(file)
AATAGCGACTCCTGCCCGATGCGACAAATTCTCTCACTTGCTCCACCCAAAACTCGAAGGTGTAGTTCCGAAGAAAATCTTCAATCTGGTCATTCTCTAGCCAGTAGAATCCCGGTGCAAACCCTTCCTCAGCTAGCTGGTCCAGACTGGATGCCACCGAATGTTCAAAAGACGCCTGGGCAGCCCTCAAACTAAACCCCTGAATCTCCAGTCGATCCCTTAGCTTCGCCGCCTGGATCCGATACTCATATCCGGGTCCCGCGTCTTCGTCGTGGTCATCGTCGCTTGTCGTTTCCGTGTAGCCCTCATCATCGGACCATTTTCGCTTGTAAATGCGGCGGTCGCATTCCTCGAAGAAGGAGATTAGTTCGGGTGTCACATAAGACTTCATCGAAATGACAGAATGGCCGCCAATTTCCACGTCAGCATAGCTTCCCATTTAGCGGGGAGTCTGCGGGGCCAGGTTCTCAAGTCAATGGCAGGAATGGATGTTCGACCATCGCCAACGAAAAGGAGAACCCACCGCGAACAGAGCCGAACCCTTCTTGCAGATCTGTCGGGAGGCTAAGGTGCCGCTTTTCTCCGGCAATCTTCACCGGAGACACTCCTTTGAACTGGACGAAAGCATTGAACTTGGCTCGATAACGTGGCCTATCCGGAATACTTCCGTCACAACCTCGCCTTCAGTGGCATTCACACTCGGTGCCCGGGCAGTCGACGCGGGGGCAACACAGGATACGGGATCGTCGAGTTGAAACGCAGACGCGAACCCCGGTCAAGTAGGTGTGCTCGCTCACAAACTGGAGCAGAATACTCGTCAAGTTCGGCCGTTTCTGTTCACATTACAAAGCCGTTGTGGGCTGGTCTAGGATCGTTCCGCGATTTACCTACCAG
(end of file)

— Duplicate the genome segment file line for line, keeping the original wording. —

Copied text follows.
AATAGCGACTCCTGCCCGATGCGACAAATTCTCTCACTTGCTCCACCCAAAACTCGAAGGTGTAGTTCCGAAGAAAATCTTCAATCTGGTCATTCTCTAGCCAGTAGAATCCCGGTGCAAACCCTTCCTCAGCTAGCTGGTCCAGACTGGATGCCACCGAATGTTCAAAAGACGCCTGGGCAGCCCTCAAACTAAACCCCTGAATCTCCAGTCGATCCCTTAGCTTCGCCGCCTGGATCCGATACTCATATCCGGGTCCCGCGTCTTCGTCGTGGTCATCGTCGCTTGTCGTTTCCGTGTAGCCCTCATCATCGGACCATTTTCGCTTGTAAATGCGGCGGTCGCATTCCTCGAAGAAGGAGATTAGTTCGGGTGTCACATAAGACTTCATCGAAATGACAGAATGGCCGCCAATTTCCACGTCAGCATAGCTTCCCATTTAGCGGGGAGTCTGCGGGGCCAGGTTCTCAAGTCAATGGCAGGAATGGATGTTCGACCATCGCCAACGAAAAGGAGAACCCACCGCGAACAGAGCCGAACCCTTCTTGCAGATCTGTCGGGAGGCTAAGGTGCCGCTTTTCTCCGGCAATCTTCACCGGAGACACTCCTTTGAACTGGACGAAAGCATTGAACTTGGCTCGATAACGTGGCCTATCCGGAATACTTCCGTCACAACCTCGCCTTCAGTGGCATTCACACTCGGTGCCCGGGCAGTCGACGCGGGGGCAACACAGGATACGGGATCGTCGAGTTGAAACGCAGACGCGAACCCCGGTCAAGTAGGTGTGCTCGCTCACAAACTGGAGCAGAATACTCGTCAAGTTCGGCCGTTTCTGTTCACATTACAAAGCCGTTGTGGGCTGGTCTAGGATCGTTCCGCGATTTACCTACCAG